Instead, when you connect to the database, set the RaiseError option to true. Then if a database error occurs, an exception will be thrown. If you do not catch it (in an eval{} block), your program will die with a message, similar to what you were doing manually above.

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The "execute" function does accept an array containing all your parameters.

You just have to find a way to indicate which statement handle you want to execute and you're done ...

It would be much better to keep your statement handles somewhere because if you create a new one each time and prepare it each time you don't really rip the benefits of "prepare" ...

About returning all rows you can do that ( something like "while fetchrow_hashref push" ) be beware of large result sets that coudl eat all your memory !

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I see what you're saying - I will have to explore this a small bit. All my statements mimic the code I have specified above but the only thing that is diverse are the paramaters and the statement itself. –  BorisTheBulletDodger May 13 '09 at 10:37

Here's a simple approach using closures/anonymous subs stored in a hash by keyword name (compiles, but not tested otherwise), edited to include use of RaiseError:

# define cached SQL in hash, to access by keyword
sub genCachedSQL {
  my $dbh = shift;
  my $sqls = shift;  # hashref for keyword => sql query
  my %SQL_CACHE;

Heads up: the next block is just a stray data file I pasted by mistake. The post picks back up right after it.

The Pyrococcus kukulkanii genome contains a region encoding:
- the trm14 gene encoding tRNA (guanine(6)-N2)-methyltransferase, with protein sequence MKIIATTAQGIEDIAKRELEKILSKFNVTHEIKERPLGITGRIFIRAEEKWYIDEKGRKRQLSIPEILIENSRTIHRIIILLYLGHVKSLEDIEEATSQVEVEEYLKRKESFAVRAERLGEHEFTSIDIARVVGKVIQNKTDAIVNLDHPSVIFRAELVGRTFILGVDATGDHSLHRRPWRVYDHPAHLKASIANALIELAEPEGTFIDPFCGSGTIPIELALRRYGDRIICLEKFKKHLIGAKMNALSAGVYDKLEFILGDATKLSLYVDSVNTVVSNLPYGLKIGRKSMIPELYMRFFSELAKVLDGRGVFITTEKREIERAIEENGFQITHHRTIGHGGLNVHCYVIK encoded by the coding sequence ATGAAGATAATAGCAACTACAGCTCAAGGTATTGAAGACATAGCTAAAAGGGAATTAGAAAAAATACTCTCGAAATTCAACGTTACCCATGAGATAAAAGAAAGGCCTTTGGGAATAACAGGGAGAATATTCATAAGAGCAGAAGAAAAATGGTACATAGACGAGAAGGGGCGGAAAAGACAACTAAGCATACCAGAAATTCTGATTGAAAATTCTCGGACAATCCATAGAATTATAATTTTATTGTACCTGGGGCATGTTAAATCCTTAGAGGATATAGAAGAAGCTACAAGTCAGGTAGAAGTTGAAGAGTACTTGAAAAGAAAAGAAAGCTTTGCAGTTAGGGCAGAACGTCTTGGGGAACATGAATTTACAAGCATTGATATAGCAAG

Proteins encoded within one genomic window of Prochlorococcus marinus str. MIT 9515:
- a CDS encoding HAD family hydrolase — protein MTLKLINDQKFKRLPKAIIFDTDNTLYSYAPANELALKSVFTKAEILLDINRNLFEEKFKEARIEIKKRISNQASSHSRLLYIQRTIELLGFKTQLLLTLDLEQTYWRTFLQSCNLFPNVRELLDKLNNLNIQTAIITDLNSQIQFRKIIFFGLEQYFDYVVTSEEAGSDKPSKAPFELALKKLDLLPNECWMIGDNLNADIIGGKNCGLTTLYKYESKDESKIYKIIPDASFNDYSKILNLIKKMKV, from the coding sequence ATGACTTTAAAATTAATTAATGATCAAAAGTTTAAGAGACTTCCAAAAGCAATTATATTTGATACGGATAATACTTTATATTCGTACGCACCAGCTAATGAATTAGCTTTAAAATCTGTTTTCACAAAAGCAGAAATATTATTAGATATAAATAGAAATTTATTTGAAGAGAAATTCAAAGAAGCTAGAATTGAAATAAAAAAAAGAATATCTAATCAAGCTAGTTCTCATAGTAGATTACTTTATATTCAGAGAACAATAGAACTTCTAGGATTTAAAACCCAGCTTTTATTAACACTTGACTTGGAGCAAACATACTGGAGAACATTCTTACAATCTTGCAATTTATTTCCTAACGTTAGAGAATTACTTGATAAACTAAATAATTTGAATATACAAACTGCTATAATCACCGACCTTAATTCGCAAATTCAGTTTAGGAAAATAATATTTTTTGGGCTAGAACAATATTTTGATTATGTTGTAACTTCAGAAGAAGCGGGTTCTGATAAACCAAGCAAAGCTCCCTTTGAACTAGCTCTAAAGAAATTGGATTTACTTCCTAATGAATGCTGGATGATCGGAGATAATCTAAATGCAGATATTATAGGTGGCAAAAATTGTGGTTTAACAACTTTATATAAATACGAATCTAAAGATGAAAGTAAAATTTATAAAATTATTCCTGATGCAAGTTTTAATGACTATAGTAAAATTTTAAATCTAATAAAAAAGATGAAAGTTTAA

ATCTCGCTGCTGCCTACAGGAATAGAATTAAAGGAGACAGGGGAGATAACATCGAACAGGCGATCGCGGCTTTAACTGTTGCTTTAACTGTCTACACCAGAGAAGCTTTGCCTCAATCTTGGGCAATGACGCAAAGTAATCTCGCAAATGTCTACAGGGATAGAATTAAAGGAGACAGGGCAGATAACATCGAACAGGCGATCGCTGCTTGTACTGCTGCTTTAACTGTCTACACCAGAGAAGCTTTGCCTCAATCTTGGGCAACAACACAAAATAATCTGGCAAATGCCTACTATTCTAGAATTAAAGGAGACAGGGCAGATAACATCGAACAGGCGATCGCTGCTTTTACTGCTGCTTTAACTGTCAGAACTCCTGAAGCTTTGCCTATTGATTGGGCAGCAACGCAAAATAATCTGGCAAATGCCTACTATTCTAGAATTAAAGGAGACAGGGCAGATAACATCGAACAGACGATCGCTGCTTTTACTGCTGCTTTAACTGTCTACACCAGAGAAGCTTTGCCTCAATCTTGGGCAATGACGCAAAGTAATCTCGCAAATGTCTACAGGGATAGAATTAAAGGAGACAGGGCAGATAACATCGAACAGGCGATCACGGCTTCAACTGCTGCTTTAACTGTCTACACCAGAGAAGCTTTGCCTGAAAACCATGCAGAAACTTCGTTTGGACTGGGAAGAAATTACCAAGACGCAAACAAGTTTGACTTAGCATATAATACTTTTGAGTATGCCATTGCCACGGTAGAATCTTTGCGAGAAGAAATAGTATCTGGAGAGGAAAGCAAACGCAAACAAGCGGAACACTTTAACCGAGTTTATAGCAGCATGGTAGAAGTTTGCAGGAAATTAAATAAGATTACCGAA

while (my($name,$sql) = each %$sqls) {
     my $sth = $dbh->prepare($sql);
     $SQL_CACHE{$name}->{sth} = $sth;

     $SQL_CACHE{$name}->{exec} = sub {  # closure for execute(s)
        my @parameters = @_;

        return sub {  # closure for resultset iterator  - check for undef
           my $row; eval { $row = $SQL_CACHE{$name}->{sth}->fetchrow_arrayref(); };
           return $row;
        }  # end resultset closure

     }  # end exec closure

  }  # end while each %$sqls

  return \%SQL_CACHE;

}  # end genCachedSQL

my $dbh = DBI->connect('dbi:...', { RaiseError => 1 });

# initialize cached SQL statements
my $sqlrun = genCachedSQL($dbh,
 {'insert_table1' => qq{ INSERT INTO database.table1 (id, column) VALUES (?,?) },
  'update_table1' => qq{ UPDATE database.table1 SET column = 'UPDATE!' WHERE id = ? },
  'select_table1' => qq{ SELECT column FROM database.table1 WHERE id = ? }});

# use cached SQL
my $colid1 = 1;
my $result = $sqlrun->{'select_table1'}->{exec}->($colid1);